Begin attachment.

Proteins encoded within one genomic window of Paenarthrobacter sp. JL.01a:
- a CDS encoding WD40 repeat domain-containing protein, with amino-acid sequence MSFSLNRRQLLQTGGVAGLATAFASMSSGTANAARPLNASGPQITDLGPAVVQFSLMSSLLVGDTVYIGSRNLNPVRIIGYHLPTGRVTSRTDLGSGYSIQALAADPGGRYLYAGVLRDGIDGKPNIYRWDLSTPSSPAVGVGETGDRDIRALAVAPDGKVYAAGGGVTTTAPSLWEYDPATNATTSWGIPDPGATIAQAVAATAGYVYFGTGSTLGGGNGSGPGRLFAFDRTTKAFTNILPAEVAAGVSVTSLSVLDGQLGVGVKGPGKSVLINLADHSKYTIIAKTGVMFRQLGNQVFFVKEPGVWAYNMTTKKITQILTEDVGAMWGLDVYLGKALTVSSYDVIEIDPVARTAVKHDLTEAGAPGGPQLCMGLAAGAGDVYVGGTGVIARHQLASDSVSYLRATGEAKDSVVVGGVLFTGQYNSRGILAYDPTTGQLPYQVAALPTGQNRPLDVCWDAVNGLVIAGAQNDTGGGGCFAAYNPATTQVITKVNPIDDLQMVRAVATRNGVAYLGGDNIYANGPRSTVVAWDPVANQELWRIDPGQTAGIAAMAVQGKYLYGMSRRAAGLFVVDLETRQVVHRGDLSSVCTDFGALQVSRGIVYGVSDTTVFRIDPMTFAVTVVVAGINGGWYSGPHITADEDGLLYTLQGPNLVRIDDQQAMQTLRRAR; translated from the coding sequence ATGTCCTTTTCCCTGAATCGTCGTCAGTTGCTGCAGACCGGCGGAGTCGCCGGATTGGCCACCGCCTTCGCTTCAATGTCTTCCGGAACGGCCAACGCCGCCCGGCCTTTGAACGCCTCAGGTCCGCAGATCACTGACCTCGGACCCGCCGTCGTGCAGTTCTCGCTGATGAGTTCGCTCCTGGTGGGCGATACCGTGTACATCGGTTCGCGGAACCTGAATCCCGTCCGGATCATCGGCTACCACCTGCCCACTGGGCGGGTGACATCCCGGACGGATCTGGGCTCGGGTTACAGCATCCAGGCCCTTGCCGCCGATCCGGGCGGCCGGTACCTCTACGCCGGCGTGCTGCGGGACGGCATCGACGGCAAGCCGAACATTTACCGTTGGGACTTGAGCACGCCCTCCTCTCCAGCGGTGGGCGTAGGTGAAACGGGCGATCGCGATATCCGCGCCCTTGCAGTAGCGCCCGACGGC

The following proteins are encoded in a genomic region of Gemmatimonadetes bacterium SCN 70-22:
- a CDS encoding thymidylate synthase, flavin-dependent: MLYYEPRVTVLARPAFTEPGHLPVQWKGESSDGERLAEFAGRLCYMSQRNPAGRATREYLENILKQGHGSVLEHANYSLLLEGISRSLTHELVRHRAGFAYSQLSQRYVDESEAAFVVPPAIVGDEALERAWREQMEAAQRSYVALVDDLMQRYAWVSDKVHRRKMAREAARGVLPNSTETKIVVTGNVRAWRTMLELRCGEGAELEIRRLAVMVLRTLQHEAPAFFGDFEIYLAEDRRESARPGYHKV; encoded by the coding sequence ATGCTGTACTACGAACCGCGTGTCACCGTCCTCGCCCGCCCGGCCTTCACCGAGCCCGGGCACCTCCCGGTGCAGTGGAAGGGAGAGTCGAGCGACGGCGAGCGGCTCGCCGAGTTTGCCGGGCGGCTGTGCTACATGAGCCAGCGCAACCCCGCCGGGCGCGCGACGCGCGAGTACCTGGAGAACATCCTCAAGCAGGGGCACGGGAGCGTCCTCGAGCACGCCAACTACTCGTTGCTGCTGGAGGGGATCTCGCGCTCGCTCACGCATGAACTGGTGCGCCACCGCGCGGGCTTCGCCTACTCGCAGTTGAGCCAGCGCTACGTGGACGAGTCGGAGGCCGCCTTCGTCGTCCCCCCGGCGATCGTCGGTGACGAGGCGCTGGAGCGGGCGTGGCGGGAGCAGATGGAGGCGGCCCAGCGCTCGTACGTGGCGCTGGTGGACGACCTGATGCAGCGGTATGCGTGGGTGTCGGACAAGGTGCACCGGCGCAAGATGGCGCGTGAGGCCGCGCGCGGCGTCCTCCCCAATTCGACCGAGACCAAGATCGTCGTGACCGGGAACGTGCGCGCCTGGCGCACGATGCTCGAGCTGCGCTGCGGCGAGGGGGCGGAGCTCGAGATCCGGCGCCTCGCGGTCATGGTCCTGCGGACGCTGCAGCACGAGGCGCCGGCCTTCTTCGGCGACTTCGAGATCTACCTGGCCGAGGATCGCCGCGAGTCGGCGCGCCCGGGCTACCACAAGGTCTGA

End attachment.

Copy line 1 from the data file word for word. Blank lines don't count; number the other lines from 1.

Proteins encoded within one genomic window of Paenarthrobacter sp. JL.01a: